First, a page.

Wednesday, February 25, 2015 ∞
In this time of laptops and iPads I guess they just are not nessicary most of the time. I say most of the time, because ever since I have worked in an office I feel like I have needed a nice screen saver. My habbit when I get up from my desk is to lock my Mac behind a password protected screen saver.
What makes a good screen saver?
Some might say a clock. Those people are dead wrong. I feel that in an office space a big giant clock on your screen is just a way to make everyone anxious. Will I make my meeting? Am I going to miss the bus going home? No clocks, not even the beautiful Fliqlo. I forbid you.
Others might use a standard OS X screen saver like Flurry, Word of the Day, or the flashing text with the Apple logo. They all look dated or like you are advocating drug use. I think you can do better.
I do think the iTunes Album Art screen saver is a good idea of a screen saver, but the problem is people can start playing podcasts, audiobooks, or albums on your computer while you are away. That seems like a bad idea to me. Because of this, there is an exit button so you have to click out of it. That’s not a screen saver, that is a full screen app.
Which leads me to my suggestion for good screen savers…
A few weeks ago on Back to Work, Merlin Mann put a link in the show notes to Achiever, a simple screen saver that turns your Mac in to the Time Magazine mirror from The Big Lebowski. People in my office would come by my desk while I was away and take photos of themselves in front of my computer.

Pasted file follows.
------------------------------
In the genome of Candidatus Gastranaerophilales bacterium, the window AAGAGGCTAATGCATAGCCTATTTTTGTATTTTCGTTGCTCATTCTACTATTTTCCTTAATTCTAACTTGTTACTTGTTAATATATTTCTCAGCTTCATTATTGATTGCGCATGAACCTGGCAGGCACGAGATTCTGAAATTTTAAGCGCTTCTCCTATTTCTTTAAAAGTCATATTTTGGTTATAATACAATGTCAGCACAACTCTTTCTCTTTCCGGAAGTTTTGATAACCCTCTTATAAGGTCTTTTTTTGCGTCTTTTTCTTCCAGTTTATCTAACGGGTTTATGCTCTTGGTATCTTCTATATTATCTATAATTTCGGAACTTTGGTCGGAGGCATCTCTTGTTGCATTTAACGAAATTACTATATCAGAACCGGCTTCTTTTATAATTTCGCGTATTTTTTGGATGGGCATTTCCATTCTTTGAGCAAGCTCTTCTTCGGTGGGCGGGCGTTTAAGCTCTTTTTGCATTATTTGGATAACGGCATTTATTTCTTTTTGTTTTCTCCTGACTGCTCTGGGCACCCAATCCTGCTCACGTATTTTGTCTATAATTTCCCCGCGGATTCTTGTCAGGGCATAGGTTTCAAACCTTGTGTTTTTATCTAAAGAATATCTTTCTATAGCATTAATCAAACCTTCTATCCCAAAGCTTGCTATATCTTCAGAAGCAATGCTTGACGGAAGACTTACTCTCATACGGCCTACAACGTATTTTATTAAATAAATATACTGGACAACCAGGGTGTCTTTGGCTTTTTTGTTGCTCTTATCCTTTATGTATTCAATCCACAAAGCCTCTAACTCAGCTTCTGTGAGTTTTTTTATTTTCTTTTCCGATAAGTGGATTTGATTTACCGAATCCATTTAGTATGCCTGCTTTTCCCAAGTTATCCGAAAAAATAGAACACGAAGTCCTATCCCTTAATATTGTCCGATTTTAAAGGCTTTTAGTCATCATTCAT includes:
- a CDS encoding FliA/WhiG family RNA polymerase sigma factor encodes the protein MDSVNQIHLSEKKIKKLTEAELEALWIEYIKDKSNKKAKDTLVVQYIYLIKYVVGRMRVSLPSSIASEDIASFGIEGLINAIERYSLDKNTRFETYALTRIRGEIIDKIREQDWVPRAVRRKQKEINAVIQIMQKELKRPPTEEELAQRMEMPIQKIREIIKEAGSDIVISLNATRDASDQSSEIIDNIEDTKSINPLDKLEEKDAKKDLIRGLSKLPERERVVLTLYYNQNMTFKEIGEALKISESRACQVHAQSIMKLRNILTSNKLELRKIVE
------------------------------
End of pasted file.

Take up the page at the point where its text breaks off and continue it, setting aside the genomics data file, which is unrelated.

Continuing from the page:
Achiever was made using Apple’s Quartz Composer. Quartz Composer is Apple’s hidden little gem of a tool. Anyone can easily drag and drop their own screens saver using it. So that got me thinking, what other ways could I build a subtle provoking screen saver?
Meet the Detector patch in Quartz Composer. Detector allows you to track heads in a visual input, like a photo or a video camera. Connect this to the camera on your computer and now you are replacing the faces of people who are standing in front of your desk. I made a screen saver that put characters from Bob’s Burgers and Adventure Time over the faces of people around my desk. Passive interaction for the curious people in my office, check.
The Swan Station Experiment
There was an experiment that the Dharma Initiative tried on people at The Swan Station on the television show LOST. A mysterious countdown clock hung high on the wall and would countdown from 108 minutes. People in the station had only one job to do: press a button every 108 minutes or something bad would supposedly happen. An alarm would sound when time started to run out, and then mysterious Egyptian hieroglyphics would replace the numbers on the clock.
This is my latest experiment. A clock that counts down from 108 minutes, turns red at the five minute mark, and then… well, hopefully we will never find out what happens.
It’s a subtle experiment that could get the office security team interested in what is going on, but I am never away from my computer for almost two hours. I imagine people who get the reference get a kick out of it, others probably just assume it is a broken clock.
Now what? I have no idea. The clock from LOST was a big project, but the payoff was worth it. I might build something using an API from a social network or transportation service. Or I could build something else fun and irrelevant.